I have seen at least one person on this forum indicate that yeast cells will take up iron and, as long as they don't die and release the iron, can do some of the work removing them from the wort. I am working on better starters and aeration in the hopes that this may offer some relief as well.
This may indeed be the case but the fact remains that for brewing purposes it is recommended that total iron be less than 0.1 mg/L. Yours is at twice that level and you taste it in your beer suggesting that there is a good basis for the lower recommendation.

You can, of course, 'remove' half the iron by diluting 1:1::RO:Tap or 2/3 of it by diluting 2:1 with RO.
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Old 01-23-2014, 01:54 AM   #5
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Wow, much appreciation for your thought(s). To close the loop on one item, the thought about cold side aeration came from John Palmer in How to Brew where he talks about doughing in. I think it is at or around pp. 240 in my edition. Anyway, I have heard this point argued on Basic Brewing and in this forum & have nothing of my own to contribute. Many thanks for helping me try and improve my beer.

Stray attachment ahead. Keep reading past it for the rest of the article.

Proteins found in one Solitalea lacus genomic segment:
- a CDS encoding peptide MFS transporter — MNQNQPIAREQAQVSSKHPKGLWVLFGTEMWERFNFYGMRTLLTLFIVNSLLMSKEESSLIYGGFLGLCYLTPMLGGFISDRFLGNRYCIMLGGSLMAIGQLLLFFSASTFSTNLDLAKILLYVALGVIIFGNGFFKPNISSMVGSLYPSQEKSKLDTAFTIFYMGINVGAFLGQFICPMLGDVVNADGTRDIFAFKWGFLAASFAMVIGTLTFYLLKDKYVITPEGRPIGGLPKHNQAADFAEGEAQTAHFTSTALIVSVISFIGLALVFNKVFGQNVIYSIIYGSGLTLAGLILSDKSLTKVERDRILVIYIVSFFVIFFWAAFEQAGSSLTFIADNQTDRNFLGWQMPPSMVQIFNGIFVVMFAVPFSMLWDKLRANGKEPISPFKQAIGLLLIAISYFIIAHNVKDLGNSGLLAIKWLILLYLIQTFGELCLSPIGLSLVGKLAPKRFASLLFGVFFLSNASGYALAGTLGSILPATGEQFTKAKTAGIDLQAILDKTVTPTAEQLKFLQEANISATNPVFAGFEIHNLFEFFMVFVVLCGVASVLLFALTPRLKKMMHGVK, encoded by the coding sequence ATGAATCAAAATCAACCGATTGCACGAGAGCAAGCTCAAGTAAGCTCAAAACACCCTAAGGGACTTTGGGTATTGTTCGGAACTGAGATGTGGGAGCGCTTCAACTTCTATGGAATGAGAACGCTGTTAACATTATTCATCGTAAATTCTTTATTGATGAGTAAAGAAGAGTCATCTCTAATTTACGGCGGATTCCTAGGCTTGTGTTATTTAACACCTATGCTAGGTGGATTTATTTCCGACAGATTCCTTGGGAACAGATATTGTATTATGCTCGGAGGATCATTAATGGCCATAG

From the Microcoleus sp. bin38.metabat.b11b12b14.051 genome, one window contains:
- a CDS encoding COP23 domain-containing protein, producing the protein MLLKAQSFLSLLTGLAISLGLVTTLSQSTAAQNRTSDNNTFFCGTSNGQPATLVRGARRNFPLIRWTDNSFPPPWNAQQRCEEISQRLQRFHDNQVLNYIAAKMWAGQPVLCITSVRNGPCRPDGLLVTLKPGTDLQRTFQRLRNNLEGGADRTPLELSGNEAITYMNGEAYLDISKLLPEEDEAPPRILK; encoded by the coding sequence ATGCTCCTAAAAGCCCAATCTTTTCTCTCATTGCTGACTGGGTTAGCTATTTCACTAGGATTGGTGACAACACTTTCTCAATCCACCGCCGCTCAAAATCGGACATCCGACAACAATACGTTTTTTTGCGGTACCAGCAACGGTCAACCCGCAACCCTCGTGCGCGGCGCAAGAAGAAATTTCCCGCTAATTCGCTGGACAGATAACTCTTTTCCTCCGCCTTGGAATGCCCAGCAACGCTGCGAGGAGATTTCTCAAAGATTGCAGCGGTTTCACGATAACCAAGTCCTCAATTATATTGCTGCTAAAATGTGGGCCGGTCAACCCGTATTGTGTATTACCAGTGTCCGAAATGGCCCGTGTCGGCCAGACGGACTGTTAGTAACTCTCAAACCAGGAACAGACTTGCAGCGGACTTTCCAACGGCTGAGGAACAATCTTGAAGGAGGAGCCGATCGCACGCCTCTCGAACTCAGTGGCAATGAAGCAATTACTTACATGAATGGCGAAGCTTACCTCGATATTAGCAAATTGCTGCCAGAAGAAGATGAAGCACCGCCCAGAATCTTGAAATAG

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Old 01-23-2014, 03:33 PM   #6
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Quote:
Originally Posted by maltoftheearth View Post
Wow, much appreciation for your thought(s). To close the loop on one item, the thought about cold side aeration came from John Palmer in How to Brew where he talks about doughing in. I think it is at or around pp. 240 in my edition. Anyway, I have heard this point argued on Basic Brewing and in this forum & have nothing of my own to contribute. Many thanks for helping me try and improve my beer.
We have this installed at our house + a softener
http://www.guthriefreywater.com/pdfs/iron-curtain.pdf

Waiting to see what my samples look like from Ward (IC and IC/Softened)